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Downtown vendors help stray cats

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POSTED: January 23, 2012 9:18 a.m.
Photo by Patty Leon/

Artist Marjett Schille (left) and Lou Rae Kobusche gesture toward one of Schille’s painting’s “Puss in Boots” that Kobusche won in a raffle that benefits a new Trap/Neuter/Release program for cats in downtown Hinesville.

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It’s no secret that downtown Hinesville has stray cats here and there. Whether abandoned by previous owners or born into the environment, these feral colonies have been around, surviving on small mice, bugs and dumpster scraps.

Recently downtown vendors pulled together to help the cats and, in turn, help the downtown. The group started collecting donations and on Friday night auctioned off a painting by Marjett Schille to pay for the humane trapping, spaying/neutering, vaccination and safe return of at least 10 cats to date.

TNR has been used in communities across the country to reduce unwanted litters, control overpopulation and provide a partnership between businesses and abandoned felines.

Owners of Hinesville’s Uncommon Grounds, Zum Rosenhof and Jeff’s Candy Kitchen all say they have soft spots for the cats and launched the campaign in December. Several other local businesses lent their support and project ‘Main Street Meows’ was born.

Friday evening, patrons gathered at Uncommon Grounds to raffle off Schille’s painting “Puss in Boots.”

Schille, the art teacher at Liberty County High School, goes to Uncommon Grounds for espresso. She owns four dogs and four cats that she rescued. She estimates she has rescued, fostered and adopted out roughly 30 cats in eight years.

She said she noticed Jenny Cole, the owner of Uncommon Grounds, had placed a poster and was accepting donations to help the feral cats. That got her to think about donating one of her paintings for a raffle.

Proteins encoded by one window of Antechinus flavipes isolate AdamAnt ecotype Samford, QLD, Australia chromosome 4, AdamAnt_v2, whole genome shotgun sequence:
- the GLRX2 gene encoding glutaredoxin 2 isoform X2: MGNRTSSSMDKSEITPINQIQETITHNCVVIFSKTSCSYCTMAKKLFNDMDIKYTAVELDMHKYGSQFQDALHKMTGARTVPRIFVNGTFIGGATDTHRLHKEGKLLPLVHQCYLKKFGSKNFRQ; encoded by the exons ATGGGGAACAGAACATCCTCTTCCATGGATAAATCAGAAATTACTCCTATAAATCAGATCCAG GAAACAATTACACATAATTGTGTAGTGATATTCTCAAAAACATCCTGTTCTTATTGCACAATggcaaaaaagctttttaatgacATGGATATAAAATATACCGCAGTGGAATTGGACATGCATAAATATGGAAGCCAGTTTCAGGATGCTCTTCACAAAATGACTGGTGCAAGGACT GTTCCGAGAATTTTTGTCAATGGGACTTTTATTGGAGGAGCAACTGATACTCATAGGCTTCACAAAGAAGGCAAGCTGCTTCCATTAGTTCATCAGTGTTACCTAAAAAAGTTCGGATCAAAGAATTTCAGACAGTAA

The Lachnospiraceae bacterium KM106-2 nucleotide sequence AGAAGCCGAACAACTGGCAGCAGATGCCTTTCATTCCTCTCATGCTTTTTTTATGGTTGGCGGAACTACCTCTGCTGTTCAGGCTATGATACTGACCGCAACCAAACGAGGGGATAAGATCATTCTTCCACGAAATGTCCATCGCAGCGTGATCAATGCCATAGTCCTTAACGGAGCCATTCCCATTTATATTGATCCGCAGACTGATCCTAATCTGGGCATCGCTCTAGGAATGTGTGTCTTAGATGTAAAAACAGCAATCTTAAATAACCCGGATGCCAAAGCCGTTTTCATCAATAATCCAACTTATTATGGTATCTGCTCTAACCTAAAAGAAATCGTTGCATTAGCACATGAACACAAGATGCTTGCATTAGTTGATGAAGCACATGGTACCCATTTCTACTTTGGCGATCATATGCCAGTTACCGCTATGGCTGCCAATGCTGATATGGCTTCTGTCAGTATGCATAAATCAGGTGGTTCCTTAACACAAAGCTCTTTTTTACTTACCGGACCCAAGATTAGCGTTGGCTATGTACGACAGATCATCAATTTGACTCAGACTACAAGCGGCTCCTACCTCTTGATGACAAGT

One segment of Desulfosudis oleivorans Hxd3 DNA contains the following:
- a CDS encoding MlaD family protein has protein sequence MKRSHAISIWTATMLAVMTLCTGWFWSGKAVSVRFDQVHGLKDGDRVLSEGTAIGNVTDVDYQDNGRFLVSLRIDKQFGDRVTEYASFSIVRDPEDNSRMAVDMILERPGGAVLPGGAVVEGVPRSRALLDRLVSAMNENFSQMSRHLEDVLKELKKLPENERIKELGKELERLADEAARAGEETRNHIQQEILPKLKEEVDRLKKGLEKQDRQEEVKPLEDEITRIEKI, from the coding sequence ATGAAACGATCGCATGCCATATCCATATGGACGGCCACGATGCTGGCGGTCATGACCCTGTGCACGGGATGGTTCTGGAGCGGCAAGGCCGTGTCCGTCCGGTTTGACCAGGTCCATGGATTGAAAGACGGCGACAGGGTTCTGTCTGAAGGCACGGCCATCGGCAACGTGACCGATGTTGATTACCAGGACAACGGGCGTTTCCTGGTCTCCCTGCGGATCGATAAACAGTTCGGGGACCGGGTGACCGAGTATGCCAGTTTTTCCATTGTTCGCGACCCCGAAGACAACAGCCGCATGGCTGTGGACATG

“It’s something that would be fun for people and advocate for cats,” she said.

“Cats have always been a part of the downtown picture…” Hinesville Downtown Development Authority Director Vicki Davis said. “But I think it’s very important that we do make sure that the cats are healthy and not posing any environmental or public health issues... And in return if they get rid of a few mice then that’s a plus.”

Cole said of the 10 cats that were successfully trapped and returned, seven were female. They were all given three-year rabies shots. The cats were trapped by another local animal lover and activist, Jean-Ann Lingle.

Lane said Lingle operates a company called FACT (Feline and Canine Transport). She takes the cats to a Jacksonville clinic, which did all the operations and treatments for $12 per cat due in part to a grant. Lane said that grant has since expired but the clinic is still charges only $30 per cat.

Once returned, vendors care for and feed the cats.

Lou Rae Kobusche is a cat lover with two cats at home. She won Friday night’s raffle.

“We need the kitties around here to keep the rats down,” she said. “They are wonderful, cute and they needed our help.”

 

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